Police Superintendent Eddie Compass (search) stepped down from his post four weeks after Hurricane Katrina destroyed the city where he grew up and spent 26 years policing, saying he knew in his heart it was time to walk away.

His resignation follows the storm's turbulent aftermath, during which looters ransacked stores, evacuees pleaded for help, rescue workers came under fire and nearly 250 police officers left their posts.

"Every man in a leadership position must know when it's time to hand over the reins," he said at a news conference Tuesday. "I'll be going on in another direction that God has for me."

Compass, 47, gave no reason for leaving, saying only that he would be transitioning out of the job over the next six weeks. Neither he nor Mayor Ray Nagin (search) would say whether Compass had been pressured to leave his job.

Nagin, who appointed Compass chief in 2002, said it was a sad day for the city of New Orleans but that the departing chief "leaves the department in pretty good shape and with a significant amount of leadership."

The mayor has named Assistant Superintendent Warren Riley as acting superintendent.

On the streets of the Algiers (search) neighborhood, the first in Orleans Parish to be open to residents, some said Compass' resignation was a loss for the city.

"He was stretched beyond the limits of human endurance," said Ruth Marciante, pausing outside a Winn-Dixie supermarket. "Under the circumstances I think he did a superhuman job. I wish the next guy who takes that job a lot of luck."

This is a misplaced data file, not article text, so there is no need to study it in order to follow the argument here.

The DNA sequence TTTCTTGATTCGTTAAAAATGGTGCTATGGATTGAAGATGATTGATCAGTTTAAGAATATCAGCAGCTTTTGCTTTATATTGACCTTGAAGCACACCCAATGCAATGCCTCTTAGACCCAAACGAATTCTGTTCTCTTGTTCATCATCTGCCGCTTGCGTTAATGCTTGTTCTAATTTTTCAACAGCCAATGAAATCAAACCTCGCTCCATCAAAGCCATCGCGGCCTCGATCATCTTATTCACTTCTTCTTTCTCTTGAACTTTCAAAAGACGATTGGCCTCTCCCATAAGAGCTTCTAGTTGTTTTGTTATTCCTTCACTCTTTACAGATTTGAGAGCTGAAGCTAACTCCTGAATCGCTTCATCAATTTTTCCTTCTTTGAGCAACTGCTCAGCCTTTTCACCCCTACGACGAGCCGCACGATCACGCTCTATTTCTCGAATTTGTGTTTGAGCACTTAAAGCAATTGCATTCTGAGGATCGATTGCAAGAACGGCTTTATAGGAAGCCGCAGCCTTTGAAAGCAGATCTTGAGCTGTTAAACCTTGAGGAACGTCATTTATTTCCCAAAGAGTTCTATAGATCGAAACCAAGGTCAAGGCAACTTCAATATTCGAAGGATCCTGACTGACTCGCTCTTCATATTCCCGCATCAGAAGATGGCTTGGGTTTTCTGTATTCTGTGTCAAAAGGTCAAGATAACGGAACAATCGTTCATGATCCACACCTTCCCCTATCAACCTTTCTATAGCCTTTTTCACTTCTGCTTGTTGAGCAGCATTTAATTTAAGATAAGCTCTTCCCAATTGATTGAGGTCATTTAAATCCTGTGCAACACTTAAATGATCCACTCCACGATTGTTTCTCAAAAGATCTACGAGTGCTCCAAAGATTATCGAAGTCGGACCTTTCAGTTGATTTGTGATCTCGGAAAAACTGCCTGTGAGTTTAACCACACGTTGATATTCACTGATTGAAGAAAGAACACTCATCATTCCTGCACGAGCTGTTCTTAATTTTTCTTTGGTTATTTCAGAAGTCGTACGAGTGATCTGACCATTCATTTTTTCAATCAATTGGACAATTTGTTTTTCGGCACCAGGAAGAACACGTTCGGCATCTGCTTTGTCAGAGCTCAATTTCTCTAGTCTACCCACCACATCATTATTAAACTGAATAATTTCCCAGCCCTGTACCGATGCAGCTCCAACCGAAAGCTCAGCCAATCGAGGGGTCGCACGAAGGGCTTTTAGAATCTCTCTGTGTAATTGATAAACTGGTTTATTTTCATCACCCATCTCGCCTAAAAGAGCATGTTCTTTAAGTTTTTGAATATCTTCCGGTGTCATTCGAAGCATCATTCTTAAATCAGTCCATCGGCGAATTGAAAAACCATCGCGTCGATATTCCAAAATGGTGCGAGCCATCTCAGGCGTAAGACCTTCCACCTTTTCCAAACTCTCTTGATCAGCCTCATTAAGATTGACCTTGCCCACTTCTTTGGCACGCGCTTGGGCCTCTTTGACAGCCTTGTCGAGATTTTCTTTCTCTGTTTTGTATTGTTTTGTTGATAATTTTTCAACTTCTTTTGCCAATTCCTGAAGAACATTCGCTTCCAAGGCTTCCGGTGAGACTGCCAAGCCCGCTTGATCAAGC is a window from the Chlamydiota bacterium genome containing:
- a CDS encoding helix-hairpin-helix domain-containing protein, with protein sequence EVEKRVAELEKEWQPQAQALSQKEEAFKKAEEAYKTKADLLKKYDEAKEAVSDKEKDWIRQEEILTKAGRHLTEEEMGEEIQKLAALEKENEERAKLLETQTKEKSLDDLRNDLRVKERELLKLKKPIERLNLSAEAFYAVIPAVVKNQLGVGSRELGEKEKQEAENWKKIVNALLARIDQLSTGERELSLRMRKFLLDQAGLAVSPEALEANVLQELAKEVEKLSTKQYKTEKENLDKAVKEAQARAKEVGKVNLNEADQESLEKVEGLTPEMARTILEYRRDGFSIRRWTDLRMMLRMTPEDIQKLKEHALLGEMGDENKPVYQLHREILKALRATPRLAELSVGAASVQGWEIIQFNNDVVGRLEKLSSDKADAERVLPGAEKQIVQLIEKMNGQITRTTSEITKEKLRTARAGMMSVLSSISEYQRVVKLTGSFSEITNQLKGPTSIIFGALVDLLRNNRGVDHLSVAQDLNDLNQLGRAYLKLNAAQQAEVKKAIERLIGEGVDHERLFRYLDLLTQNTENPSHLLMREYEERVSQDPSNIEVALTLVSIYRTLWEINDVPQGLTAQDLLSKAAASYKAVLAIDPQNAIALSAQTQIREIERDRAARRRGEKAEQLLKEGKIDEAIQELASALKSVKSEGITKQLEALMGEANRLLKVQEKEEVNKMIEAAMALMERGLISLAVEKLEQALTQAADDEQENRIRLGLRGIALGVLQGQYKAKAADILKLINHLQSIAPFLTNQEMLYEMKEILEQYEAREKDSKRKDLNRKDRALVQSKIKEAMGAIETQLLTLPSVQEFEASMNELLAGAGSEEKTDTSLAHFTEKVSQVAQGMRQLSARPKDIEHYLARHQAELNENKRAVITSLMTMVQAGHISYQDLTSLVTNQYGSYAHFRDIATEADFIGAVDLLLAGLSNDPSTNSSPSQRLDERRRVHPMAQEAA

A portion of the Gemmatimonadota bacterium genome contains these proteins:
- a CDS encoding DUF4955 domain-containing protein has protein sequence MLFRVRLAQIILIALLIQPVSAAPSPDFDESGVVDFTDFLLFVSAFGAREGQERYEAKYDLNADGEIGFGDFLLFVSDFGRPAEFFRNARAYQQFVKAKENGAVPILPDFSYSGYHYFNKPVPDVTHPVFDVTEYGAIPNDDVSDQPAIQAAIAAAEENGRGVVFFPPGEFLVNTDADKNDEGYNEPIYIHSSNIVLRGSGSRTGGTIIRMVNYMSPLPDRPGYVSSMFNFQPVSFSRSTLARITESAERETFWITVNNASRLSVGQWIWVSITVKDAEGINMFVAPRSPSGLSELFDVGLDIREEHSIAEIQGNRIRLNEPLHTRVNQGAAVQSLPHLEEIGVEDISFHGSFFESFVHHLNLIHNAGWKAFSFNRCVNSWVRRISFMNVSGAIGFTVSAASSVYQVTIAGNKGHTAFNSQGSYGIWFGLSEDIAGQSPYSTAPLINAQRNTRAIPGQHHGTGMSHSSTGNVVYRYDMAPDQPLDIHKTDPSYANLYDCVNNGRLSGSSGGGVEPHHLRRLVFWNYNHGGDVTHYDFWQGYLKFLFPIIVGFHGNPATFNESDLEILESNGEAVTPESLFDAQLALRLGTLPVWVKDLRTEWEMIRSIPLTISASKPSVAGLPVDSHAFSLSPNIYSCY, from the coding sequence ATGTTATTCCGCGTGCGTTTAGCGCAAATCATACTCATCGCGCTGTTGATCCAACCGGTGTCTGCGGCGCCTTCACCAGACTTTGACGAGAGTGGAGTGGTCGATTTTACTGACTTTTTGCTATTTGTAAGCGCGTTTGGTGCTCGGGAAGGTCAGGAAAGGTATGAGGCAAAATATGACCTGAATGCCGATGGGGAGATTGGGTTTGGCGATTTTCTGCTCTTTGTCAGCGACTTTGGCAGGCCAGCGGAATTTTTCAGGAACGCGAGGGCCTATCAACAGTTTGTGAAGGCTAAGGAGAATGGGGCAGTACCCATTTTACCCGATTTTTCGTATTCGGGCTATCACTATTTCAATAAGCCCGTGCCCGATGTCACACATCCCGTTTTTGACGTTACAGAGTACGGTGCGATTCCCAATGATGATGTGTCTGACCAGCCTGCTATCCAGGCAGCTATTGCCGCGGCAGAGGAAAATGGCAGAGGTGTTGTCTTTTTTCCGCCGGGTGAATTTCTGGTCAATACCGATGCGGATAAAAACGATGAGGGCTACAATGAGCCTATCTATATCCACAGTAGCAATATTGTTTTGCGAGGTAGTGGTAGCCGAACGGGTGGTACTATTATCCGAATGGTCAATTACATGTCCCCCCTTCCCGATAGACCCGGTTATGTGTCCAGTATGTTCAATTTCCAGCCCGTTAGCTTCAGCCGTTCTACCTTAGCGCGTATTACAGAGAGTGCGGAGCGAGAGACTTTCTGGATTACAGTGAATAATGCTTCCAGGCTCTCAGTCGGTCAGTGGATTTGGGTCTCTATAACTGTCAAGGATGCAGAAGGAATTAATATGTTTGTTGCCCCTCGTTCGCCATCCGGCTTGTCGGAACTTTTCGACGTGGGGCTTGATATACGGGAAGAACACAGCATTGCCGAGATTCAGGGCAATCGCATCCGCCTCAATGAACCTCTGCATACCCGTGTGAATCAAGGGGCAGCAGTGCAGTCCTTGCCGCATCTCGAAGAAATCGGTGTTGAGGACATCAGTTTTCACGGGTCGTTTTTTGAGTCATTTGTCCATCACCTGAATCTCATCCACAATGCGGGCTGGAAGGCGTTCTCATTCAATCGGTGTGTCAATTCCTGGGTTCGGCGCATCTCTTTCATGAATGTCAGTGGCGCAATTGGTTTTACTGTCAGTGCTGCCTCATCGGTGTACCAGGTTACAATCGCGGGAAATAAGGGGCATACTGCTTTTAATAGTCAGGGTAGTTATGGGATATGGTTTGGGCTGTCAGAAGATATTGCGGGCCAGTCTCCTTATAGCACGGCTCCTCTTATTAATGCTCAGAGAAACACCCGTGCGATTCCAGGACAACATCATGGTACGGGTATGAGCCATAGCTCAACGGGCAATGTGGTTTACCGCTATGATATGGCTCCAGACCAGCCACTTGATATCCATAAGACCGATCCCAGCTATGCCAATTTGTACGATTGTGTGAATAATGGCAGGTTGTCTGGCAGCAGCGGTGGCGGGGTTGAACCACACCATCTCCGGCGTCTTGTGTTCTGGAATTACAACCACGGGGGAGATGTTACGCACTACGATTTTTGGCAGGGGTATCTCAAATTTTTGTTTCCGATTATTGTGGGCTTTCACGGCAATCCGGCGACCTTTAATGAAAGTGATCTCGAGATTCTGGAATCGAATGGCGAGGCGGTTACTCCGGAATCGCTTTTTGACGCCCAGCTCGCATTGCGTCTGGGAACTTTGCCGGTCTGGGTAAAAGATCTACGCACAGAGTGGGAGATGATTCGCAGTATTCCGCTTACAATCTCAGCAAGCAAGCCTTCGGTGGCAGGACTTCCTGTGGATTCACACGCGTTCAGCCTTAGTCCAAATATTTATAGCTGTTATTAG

But another Algiers resident, Donald De Bois Blanc, said he had complained to police about looting in the hurricane's aftermath, and gotten only shrugs in return.

"I don't think Compass did a terribly good job," he said. "The department was inept."

Lt. David Benelli, president of the union for rank-and-file New Orleans officers, said he was shocked by Compass' resignation.

"We've been through a horrendous time," Benelli said. "We've watched the city we love be destroyed. That is pressure you can't believe."

Benelli would not criticize Compass.

"You can talk about lack of organization but we have been through two hurricanes. There was no communications, problems everywhere," he said. "I think the fact that we did not lose control of the city is a testament to his leadership."

As the city slipped into anarchy during the first few days after Katrina, the 1,700-member police department suffered a crisis. Many officers deserted their posts, and some were accused of joining in the looting that broke out. Two officers Compass described as friends committed suicide.

Gunfire and other lawlessness broke out around the city. Rescue workers reported being shot at. Compass publicly repeated allegations that people were being beaten and babies raped at the convention center, where thousands of evacuees had taken shelter. The allegations have since proved largely unsubstantiated.

Earlier in the day Tuesday, the department confirmed that about 250 police officers — roughly 15 percent of the force — could face discipline for leaving their posts without permission during Katrina and its aftermath.

Even before Katrina hit, Compass had his hands full with an understaffed police department and a skyrocketing murder rate. Before Katrina, New Orleans had 3.14 officers per 1,000 residents — less than half the ratio in Washington, D.C.

On Tuesday, the state Health Department reported that Katrina's death toll in Louisiana stood at 885, up from 841 on Friday.

It also was the second day of the official reopening of New Orleans, which had been pushed back last week when Hurricane Rita threatened. Nagin welcomed residents back to the Algiers neighborhood on Monday but imposed a curfew and warned of limited services.

Nagin also invited business owners in the central business district, the French Quarter and the Uptown section to inspect their property and clean up. But he gave no timetable for reopening those parts of the city to residents.